If we use any of the basic interactive properties better known as add, subtract, multiply, divide; some observers may not see this as a list of two dichotomies, and instead prefer to reference them as a group-of-four. Assigning them a "group-of-four" (or as two sets of dichotomy) does not in themselves advantage us in recognizing additional similar patterns unless one actively searches for them, or for some reason a person's mind necessarily becomes practiced towards identifying the presence of one or more patterns, be it geometric, numerical, sound, weight, height, absence, etc...

Let us take for example the simple 1 + 1 = 2. We can call this a pattern of 3 numbers and 2 symbols or an overall pattern of 5 as a set. If we say there is a sequence of three numbers grouped in a linear fashion, we might well want to look for other expressions which suggest to us this same identity... and identity that we made up and assigned so as to give direction to observations from which a dialogue with our own mind can be established, and perhaps shared with others who may simply agree, or we might wait to reveal after we think we have developed what we believe to be is a defensible position of our efforts that some may want to argue about or take time to whittle away because of some unrecognized ax they wish to grind, but is nonetheless valuable for reaching a greater (enlarged) knowledge base of that which we pursue... and may well be a trail from which we diverge and come to redefine as more information becomes available and alternative perspectives are advanced from different vantage points.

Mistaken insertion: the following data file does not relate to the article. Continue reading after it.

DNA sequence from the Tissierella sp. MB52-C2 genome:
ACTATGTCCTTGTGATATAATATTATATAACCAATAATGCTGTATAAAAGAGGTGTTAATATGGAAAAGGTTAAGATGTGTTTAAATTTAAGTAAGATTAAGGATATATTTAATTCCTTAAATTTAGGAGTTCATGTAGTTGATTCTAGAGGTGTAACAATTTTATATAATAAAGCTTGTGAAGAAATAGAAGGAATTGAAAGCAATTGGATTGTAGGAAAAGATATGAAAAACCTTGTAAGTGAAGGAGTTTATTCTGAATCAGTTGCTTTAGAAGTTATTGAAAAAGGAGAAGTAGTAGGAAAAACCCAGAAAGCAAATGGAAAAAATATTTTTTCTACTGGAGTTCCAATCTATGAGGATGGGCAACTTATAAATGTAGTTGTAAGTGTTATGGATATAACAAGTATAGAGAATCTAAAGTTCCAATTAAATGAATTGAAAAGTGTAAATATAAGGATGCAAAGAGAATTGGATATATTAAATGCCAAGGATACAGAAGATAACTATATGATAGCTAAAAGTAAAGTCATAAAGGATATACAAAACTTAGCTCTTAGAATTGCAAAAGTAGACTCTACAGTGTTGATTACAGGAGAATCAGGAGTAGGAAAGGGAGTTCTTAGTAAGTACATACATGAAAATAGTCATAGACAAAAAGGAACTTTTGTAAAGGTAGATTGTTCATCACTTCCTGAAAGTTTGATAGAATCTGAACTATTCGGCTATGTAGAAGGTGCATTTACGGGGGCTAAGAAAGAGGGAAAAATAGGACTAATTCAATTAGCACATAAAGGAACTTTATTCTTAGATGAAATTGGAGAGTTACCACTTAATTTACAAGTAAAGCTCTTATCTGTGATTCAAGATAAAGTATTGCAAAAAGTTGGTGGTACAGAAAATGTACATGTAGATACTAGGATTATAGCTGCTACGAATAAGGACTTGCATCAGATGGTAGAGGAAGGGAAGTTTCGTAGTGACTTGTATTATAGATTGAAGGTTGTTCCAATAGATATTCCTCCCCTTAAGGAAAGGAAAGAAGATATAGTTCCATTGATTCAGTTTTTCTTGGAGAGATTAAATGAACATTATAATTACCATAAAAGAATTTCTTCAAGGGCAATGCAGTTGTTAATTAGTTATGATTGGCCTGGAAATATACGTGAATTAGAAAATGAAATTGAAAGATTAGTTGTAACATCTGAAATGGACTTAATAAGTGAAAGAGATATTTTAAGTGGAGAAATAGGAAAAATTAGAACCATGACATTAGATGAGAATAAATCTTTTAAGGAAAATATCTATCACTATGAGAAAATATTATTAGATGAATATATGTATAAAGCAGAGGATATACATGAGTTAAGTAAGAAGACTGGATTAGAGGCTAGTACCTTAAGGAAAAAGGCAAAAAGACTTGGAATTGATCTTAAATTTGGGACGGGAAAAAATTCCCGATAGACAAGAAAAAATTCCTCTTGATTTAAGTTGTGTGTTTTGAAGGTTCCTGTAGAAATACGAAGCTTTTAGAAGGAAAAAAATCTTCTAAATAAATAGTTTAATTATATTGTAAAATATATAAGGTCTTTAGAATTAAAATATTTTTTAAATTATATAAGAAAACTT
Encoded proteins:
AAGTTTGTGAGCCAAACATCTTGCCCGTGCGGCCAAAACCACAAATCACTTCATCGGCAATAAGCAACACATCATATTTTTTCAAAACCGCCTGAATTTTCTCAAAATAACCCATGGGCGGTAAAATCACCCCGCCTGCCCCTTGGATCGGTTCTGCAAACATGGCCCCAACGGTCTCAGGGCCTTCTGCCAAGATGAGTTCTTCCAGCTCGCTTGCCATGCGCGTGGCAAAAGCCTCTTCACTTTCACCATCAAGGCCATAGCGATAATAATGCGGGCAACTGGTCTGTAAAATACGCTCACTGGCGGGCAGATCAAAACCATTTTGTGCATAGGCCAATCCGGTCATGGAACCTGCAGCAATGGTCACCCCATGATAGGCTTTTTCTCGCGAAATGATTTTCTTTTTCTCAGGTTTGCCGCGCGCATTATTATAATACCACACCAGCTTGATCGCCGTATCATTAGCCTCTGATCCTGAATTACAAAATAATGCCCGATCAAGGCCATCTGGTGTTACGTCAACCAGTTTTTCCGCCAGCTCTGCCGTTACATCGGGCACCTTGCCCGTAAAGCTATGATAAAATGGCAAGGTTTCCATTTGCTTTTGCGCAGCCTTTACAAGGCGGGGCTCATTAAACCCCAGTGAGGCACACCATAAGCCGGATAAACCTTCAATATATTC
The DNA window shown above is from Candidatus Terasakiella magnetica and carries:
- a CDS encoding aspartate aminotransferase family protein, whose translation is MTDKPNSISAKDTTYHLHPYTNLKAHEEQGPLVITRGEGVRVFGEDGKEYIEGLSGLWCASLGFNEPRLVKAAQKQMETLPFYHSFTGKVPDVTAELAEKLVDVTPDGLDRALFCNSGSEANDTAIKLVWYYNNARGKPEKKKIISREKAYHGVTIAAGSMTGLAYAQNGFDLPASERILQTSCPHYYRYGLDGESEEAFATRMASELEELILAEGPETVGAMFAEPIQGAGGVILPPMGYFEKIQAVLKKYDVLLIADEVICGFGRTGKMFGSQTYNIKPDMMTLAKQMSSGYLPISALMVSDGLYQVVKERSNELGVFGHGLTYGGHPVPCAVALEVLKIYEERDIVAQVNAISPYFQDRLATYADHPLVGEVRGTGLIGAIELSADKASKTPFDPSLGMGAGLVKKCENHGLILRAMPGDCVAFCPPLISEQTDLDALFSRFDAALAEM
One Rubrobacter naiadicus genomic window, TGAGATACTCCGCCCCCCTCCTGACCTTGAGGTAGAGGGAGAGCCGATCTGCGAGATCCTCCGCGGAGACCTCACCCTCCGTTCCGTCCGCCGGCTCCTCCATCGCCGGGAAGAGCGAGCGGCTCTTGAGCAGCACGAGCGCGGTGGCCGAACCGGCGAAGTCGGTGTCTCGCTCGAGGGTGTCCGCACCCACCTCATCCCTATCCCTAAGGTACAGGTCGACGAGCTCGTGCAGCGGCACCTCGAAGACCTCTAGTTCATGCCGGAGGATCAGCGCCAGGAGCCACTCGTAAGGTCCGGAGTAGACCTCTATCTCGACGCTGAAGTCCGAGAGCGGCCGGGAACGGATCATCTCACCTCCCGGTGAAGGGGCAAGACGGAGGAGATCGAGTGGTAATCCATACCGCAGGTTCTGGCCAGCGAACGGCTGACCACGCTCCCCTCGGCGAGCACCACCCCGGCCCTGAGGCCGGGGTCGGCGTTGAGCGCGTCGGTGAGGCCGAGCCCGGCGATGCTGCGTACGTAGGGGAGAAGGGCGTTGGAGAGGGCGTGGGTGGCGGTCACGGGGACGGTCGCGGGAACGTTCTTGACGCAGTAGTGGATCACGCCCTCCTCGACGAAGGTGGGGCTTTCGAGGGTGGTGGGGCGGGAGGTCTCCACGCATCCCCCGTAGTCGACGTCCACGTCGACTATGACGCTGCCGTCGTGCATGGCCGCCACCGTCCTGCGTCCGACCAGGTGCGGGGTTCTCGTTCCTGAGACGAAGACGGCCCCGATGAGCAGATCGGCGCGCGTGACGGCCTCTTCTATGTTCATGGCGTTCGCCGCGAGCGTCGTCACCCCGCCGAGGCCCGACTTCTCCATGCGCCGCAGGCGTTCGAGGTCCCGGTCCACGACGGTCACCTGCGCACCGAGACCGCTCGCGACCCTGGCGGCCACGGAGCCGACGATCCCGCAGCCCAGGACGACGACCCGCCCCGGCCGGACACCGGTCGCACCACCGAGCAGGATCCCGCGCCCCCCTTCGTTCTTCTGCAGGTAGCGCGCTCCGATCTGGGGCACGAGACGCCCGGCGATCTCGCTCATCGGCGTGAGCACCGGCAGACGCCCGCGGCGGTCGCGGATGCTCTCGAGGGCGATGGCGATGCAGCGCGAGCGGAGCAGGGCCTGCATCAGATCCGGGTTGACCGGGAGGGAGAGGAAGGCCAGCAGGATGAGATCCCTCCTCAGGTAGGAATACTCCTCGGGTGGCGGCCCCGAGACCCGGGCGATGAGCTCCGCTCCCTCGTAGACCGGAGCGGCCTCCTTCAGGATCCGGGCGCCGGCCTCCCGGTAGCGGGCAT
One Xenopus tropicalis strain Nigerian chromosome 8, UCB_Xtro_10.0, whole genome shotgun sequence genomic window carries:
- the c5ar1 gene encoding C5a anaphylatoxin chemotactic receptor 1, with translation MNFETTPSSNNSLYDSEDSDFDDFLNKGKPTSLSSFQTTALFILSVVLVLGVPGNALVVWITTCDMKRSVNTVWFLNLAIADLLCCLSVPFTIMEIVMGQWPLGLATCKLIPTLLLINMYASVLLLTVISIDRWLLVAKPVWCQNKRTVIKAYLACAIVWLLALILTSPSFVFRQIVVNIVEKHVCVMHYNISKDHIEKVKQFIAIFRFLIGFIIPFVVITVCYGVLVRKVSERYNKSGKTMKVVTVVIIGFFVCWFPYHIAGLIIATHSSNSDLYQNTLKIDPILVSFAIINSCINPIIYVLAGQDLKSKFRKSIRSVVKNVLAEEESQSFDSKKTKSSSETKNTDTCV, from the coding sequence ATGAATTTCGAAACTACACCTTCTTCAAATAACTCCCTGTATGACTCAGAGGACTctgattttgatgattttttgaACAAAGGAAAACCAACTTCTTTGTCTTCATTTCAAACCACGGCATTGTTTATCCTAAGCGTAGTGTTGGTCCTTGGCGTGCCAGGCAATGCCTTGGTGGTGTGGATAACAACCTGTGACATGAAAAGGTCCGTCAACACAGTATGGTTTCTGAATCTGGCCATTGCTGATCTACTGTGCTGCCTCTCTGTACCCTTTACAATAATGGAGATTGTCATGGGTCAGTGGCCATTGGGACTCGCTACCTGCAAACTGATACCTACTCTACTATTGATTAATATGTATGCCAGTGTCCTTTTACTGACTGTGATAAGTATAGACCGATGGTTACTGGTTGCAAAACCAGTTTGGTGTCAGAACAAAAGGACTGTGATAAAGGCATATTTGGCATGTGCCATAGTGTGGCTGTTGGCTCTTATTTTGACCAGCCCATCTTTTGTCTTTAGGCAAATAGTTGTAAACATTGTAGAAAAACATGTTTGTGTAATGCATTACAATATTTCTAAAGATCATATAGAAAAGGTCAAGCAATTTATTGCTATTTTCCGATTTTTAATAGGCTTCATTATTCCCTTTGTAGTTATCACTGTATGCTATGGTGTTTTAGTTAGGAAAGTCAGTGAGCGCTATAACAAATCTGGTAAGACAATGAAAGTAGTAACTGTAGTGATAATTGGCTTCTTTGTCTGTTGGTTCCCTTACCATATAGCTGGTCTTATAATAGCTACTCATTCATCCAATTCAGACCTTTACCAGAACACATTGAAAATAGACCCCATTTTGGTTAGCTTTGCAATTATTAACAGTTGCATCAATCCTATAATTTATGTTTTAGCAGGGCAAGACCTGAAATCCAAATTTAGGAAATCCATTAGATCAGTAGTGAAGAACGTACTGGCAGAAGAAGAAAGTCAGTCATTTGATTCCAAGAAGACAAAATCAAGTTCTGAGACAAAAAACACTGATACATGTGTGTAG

Since I frequently resort to making reference to "Cognitive Activity", it is of need to address how I am using the phrase in the present context of reviewing what I claim to be basic patterns thereof, related to a Mathematical context. This is not to say that all subjects have their own basic patterning, though some viewers might insist this is the case, because they are looking at patterns derived primarily from the language- labels being used. However, someone might argue that using the words "one, two, three..." etc., are word labels that can have multiple interpretations, though the intent is to describe a non-reducible reference. This is particularly true if one subscribes to the idea that math is itself a metaphor of actual brain activity transformed to comply with an era-specific, culture-specific, gender-specific allowance of expression. In such a view, all vocal utterances, regardless of the language being used in a given context, are generalities of actual brain activity, or that brain activity is simply being aligned to correspond to the relative vocabulary of a given time and place, whereby the most pristine basic cognitive activity is simply variable chemical events occurring among neurons in whatever state of nutrition and development a given brain is in.